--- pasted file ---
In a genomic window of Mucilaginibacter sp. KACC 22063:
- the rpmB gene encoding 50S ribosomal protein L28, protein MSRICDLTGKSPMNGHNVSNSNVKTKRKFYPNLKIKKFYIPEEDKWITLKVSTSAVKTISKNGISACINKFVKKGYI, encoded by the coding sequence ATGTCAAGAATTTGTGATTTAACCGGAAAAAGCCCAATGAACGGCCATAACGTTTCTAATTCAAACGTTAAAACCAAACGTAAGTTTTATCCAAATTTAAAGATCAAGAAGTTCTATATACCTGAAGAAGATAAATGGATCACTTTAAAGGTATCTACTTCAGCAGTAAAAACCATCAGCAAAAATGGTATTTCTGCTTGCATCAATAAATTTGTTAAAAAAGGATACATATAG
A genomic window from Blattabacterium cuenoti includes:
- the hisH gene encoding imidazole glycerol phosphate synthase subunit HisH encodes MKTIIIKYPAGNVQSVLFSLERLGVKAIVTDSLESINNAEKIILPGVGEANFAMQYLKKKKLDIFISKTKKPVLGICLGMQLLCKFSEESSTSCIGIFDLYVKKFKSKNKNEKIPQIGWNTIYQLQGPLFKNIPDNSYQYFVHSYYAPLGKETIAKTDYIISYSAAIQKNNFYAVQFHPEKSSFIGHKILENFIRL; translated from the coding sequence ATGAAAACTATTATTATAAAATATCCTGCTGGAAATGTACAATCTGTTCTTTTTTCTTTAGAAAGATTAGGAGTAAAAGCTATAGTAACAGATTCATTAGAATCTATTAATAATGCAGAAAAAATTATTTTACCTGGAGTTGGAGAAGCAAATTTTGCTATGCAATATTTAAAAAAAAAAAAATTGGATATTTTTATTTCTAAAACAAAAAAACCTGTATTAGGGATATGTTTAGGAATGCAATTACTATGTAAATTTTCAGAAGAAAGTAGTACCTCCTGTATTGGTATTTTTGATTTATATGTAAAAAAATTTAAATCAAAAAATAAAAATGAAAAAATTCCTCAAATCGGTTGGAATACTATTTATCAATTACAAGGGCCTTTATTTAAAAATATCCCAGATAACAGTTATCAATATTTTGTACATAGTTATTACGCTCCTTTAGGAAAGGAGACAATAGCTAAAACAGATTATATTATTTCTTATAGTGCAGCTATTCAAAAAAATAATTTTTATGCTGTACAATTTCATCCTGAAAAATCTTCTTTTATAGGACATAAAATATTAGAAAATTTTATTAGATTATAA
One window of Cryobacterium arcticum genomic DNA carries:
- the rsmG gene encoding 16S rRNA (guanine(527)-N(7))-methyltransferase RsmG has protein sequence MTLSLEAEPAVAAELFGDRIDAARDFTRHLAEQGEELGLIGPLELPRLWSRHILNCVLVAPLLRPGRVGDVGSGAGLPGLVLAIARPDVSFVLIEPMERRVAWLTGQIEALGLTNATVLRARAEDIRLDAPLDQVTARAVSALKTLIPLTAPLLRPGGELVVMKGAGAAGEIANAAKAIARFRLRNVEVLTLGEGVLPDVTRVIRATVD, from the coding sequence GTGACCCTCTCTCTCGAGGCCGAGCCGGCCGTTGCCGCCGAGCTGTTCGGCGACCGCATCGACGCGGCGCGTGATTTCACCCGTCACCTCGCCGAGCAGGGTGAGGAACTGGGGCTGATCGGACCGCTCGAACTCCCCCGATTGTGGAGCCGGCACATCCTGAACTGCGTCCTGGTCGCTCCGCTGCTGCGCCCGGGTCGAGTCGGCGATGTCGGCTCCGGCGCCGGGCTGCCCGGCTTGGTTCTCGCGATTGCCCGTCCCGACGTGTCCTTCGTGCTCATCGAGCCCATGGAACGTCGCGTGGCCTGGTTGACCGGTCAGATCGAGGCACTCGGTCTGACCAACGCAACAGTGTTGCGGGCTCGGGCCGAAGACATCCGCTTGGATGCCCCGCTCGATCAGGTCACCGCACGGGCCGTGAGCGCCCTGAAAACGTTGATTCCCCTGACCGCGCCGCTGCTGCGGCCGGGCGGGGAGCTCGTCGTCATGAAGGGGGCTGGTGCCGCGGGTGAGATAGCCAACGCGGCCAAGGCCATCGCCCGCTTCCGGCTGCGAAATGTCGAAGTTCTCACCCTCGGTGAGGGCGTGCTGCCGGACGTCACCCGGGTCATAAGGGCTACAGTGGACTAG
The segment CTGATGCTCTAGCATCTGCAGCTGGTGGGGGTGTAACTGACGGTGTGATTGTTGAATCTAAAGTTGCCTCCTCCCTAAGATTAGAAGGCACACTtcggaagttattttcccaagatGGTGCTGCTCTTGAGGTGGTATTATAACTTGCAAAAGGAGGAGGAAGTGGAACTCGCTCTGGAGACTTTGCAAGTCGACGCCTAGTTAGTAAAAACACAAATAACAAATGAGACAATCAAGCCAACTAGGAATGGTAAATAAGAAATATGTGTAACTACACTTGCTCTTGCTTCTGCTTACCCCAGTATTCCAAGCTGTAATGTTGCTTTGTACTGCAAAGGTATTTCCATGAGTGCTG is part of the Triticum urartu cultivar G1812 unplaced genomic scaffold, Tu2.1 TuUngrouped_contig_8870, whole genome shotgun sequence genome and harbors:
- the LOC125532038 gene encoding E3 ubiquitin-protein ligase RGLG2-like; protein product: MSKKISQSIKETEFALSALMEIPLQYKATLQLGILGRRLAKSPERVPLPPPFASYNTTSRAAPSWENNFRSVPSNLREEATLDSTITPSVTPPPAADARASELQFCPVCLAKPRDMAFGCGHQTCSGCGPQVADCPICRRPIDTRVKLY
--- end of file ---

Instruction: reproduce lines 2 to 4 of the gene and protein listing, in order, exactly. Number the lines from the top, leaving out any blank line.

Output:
- the rpmB gene encoding 50S ribosomal protein L28, protein MSRICDLTGKSPMNGHNVSNSNVKTKRKFYPNLKIKKFYIPEEDKWITLKVSTSAVKTISKNGISACINKFVKKGYI, encoded by the coding sequence ATGTCAAGAATTTGTGATTTAACCGGAAAAAGCCCAATGAACGGCCATAACGTTTCTAATTCAAACGTTAAAACCAAACGTAAGTTTTATCCAAATTTAAAGATCAAGAAGTTCTATATACCTGAAGAAGATAAATGGATCACTTTAAAGGTATCTACTTCAGCAGTAAAAACCATCAGCAAAAATGGTATTTCTGCTTGCATCAATAAATTTGTTAAAAAAGGATACATATAG
A genomic window from Blattabacterium cuenoti includes:
- the hisH gene encoding imidazole glycerol phosphate synthase subunit HisH encodes MKTIIIKYPAGNVQSVLFSLERLGVKAIVTDSLESINNAEKIILPGVGEANFAMQYLKKKKLDIFISKTKKPVLGICLGMQLLCKFSEESSTSCIGIFDLYVKKFKSKNKNEKIPQIGWNTIYQLQGPLFKNIPDNSYQYFVHSYYAPLGKETIAKTDYIISYSAAIQKNNFYAVQFHPEKSSFIGHKILENFIRL; translated from the coding sequence ATGAAAACTATTATTATAAAATATCCTGCTGGAAATGTACAATCTGTTCTTTTTTCTTTAGAAAGATTAGGAGTAAAAGCTATAGTAACAGATTCATTAGAATCTATTAATAATGCAGAAAAAATTATTTTACCTGGAGTTGGAGAAGCAAATTTTGCTATGCAATATTTAAAAAAAAAAAAATTGGATATTTTTATTTCTAAAACAAAAAAACCTGTATTAGGGATATGTTTAGGAATGCAATTACTATGTAAATTTTCAGAAGAAAGTAGTACCTCCTGTATTGGTATTTTTGATTTATATGTAAAAAAATTTAAATCAAAAAATAAAAATGAAAAAATTCCTCAAATCGGTTGGAATACTATTTATCAATTACAAGGGCCTTTATTTAAAAATATCCCAGATAACAGTTATCAATATTTTGTACATAGTTATTACGCTCCTTTAGGAAAGGAGACAATAGCTAAAACAGATTATATTATTTCTTATAGTGCAGCTATTCAAAAAAATAATTTTTATGCTGTACAATTTCATCCTGAAAAATCTTCTTTTATAGGACATAAAATATTAGAAAATTTTATTAGATTATAA